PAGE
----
Corporate Banner
Satellite Banner
Genomics
Scientific Community
 
Become a Member | Sign in
Home>News>This Article
  News
Return

FDA approves genetic test to help some colon cancer patients, physicians considering Erbitux therapy

Published: Tuesday, July 10, 2012
Last Updated: Tuesday, July 10, 2012
Bookmark and Share
Test can help some colorectal cancer (CRC) patients and their doctors determine if the drug Erbitux (cetuximab) would be an effective treatment based on the absence of a gene mutation.

The therascreen KRAS RGQ PCR Kit can provide information about the KRAS gene mutation in patients whose CRC has spread to other parts of their body (metastasized). Studies have found that Eribitux is not effective in those who have the mutation.
 
CRC is the third leading cause of cancer death in the United States. According to the American Cancer Society, there were more than 141,000 new CRC cases in 2011, and nearly 50,000 deaths resulted from CRC.
 
Erbitux targets the epidermal growth factor receptor (EGFR) on the surface of CRC cells. When certain chemicals in the body bind to EGFR, the receptor starts a complex chain of biochemical reactions inside the cell that signals the cancer cell to reproduce. Erbitux blocks EGFR, interrupting a signal to reproduce which can stop the growth of CRC cells. However, when CRC cells have a mutation in the KRAS gene, they continue to reproduce even when Erbitux blocks EGFR.
 
The FDA first approved Erbitux in 2004 to treat EGFR-expressing late-stage colorectal cancer after patients stopped responding to chemotherapy. In 2009, the FDA approved updated recommendations for Erbitux, based on studies that found the drug is not effective in patients whose tumors have a mutated KRAS gene.
 
“This test helps clinicians determine whether this specific treatment is an effective option,” said Alberto Gutierrez, Ph.D., director of the Office of In Vitro Diagnostic Device Evaluation and Safety in the FDA’s Center for Devices and Radiological Health.
 
To support the approval of the test, tumor samples from patients in clinical trials used to support the approval of Erbitux were evaluated. The benefits of Erbitux were limited to patients whose tumors did not have one of the seven KRAS mutations detected by the test.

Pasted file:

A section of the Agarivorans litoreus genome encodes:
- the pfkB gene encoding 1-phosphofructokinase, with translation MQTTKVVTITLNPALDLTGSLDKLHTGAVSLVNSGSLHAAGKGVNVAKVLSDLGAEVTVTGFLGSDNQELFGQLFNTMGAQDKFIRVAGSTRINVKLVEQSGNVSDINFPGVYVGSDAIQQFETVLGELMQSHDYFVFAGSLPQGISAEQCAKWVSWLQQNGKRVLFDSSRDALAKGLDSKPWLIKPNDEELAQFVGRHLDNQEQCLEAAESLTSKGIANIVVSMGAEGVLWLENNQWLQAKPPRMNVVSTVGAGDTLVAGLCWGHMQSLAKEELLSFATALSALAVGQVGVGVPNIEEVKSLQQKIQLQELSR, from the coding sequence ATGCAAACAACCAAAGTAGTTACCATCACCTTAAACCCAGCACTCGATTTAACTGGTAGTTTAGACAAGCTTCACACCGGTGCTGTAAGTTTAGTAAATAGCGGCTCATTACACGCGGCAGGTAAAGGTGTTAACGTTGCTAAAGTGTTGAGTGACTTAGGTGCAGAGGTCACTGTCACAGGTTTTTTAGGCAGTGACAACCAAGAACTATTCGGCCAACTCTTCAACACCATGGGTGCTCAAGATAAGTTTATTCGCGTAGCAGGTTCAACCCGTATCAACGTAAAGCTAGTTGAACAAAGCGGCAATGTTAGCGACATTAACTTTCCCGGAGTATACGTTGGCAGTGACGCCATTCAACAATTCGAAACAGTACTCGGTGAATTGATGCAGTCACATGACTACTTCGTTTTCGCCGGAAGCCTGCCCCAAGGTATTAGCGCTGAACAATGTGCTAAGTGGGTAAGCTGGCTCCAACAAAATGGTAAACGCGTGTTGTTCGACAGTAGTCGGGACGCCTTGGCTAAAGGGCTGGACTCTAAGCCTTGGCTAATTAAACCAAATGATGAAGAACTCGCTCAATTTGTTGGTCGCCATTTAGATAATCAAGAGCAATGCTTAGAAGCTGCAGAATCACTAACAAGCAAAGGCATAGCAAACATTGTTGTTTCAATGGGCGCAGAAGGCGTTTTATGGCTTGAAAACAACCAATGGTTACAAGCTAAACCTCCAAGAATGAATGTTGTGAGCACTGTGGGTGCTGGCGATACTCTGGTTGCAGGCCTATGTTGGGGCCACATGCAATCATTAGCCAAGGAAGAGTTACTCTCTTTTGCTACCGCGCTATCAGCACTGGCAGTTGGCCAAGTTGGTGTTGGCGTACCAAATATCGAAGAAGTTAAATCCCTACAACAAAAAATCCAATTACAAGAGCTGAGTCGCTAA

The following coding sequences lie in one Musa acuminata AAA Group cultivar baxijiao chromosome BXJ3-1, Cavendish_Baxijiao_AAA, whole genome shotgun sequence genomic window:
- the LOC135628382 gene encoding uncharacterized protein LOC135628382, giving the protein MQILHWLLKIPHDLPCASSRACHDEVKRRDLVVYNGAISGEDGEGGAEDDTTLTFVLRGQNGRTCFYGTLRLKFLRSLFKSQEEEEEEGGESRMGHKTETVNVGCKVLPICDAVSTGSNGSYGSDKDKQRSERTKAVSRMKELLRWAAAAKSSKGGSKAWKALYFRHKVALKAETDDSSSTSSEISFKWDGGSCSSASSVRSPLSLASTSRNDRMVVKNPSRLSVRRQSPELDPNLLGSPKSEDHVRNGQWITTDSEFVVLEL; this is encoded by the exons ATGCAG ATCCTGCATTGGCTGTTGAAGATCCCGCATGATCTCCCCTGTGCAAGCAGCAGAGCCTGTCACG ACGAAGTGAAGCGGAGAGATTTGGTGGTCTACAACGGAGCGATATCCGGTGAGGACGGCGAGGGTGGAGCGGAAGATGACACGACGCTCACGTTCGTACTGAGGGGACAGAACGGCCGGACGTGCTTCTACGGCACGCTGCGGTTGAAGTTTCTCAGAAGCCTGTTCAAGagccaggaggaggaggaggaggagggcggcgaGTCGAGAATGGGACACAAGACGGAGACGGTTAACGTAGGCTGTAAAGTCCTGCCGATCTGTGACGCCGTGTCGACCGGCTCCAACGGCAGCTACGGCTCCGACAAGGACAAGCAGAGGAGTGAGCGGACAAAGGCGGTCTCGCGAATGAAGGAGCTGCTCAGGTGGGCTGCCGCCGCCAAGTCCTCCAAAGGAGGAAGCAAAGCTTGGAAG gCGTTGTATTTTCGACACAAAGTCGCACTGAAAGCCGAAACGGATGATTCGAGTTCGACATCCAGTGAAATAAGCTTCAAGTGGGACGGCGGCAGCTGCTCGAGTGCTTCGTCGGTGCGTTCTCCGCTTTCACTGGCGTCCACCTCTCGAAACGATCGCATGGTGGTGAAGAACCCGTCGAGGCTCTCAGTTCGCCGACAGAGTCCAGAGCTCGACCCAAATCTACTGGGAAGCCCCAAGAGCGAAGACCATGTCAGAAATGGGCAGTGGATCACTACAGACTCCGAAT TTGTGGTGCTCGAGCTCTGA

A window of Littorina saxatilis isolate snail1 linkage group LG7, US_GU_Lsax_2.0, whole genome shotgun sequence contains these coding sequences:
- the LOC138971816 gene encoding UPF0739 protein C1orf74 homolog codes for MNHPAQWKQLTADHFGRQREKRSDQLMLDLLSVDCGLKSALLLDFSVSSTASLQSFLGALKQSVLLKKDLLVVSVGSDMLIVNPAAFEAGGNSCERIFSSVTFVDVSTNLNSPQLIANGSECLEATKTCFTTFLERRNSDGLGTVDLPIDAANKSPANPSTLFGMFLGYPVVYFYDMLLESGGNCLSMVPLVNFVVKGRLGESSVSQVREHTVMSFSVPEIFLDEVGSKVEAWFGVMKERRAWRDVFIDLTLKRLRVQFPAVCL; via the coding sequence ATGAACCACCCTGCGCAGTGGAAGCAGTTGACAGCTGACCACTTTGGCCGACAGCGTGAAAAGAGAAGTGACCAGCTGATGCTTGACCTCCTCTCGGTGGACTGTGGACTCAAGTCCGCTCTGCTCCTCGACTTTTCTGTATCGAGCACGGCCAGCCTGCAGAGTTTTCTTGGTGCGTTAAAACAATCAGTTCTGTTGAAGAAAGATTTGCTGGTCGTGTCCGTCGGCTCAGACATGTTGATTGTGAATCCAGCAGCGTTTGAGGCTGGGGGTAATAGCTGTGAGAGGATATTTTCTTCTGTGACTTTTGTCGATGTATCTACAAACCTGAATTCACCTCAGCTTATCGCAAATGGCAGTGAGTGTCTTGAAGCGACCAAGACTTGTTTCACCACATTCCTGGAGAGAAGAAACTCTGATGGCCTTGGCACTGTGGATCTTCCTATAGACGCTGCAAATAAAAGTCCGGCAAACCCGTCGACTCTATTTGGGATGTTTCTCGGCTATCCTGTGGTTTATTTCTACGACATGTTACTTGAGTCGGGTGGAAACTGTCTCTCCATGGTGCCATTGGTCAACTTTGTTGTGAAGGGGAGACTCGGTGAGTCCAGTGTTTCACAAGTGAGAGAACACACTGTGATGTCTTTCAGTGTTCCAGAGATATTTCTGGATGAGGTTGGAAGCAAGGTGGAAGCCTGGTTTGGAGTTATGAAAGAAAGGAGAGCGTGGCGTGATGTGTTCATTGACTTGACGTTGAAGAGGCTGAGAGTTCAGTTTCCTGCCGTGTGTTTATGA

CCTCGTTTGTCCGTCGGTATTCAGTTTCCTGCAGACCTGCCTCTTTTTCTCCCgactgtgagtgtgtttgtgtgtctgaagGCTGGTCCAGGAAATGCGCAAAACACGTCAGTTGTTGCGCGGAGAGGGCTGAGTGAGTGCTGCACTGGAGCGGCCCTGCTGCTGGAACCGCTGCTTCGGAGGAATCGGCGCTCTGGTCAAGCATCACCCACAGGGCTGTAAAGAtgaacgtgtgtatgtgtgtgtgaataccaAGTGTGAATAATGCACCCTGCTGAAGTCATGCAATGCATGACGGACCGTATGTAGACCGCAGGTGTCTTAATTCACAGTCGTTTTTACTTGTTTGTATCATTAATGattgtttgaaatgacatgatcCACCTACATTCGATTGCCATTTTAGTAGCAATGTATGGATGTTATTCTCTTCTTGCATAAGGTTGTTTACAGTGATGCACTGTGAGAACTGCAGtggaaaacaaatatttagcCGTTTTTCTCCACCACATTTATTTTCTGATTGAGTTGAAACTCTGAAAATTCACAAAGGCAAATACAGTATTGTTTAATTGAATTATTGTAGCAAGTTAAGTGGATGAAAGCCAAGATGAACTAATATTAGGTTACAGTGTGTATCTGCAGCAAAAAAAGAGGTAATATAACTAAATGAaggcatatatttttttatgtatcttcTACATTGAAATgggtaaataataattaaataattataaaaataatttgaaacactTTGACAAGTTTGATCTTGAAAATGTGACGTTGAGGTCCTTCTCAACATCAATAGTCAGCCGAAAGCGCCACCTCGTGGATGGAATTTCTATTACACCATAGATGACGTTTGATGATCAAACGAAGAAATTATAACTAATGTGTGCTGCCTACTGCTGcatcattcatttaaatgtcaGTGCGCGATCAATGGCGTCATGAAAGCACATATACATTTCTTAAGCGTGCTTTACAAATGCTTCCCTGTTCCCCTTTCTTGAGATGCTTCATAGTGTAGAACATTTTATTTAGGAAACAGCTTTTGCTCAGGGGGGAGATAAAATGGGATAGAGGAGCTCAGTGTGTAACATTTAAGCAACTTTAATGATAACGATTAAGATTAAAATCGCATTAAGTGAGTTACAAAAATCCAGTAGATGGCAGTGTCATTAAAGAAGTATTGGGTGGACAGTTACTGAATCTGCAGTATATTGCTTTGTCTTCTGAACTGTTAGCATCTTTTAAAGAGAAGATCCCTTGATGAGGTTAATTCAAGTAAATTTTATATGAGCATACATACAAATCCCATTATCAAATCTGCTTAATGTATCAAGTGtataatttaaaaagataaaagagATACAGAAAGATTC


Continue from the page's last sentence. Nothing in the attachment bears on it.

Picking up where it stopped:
Among those whose tumors did not have a KRAS mutation, median survival was 8.6 months for those receiving Erbitux compared with five months for those who did not. Among patients whose tumors had a KRAS mutation, median survival was similar between those who received Erbitux compared with those who did not (4.8 months and 4.6 months, respectively).
 
The FDA simultaneously approved a new indication for Erbitux for use in combination with FOLFIRI, chemotherapy drugs consisting of irinotecan, 5-fluorouracil, and leucovorin, as a first-line treatment in patients with metastatic CRC who have EGFR-expressing, and KRAS wild-type (no mutations) tumors.
 
Among patients with tumors that did not have one of the seven KRAS mutations, median survival was 23.5 months for those who received Erbitux plus FOLFIRI compared with 19.5 months for those who received FOLFIRI. Among patients whose tumors had a KRAS mutation, median survival was similar between those who received Erbitux compared with those who did not.
 
“The approval of this new Erbitux indication with the concurrent approval of a genetic test provides clear guidance on selecting patients who will optimally benefit,” said Richard Pazdur, M.D., director of the Office of Oncology Drug Products in the FDA’s Center for Drug Evaluation and Research. “Clinical trial data leading to the approval of this new indication supports the recommendation to treat those patients whose colorectal tumors do not have KRAS mutations and to avoid treating those with KRAS mutations.”


Further Information

Join For Free

Access to this exclusive content is for Technology Networks Premium members only.

Join Technology Networks Premium for free access to:

  • Exclusive articles
  • Presentations from international conferences
  • Over 3,100+ scientific posters on ePosters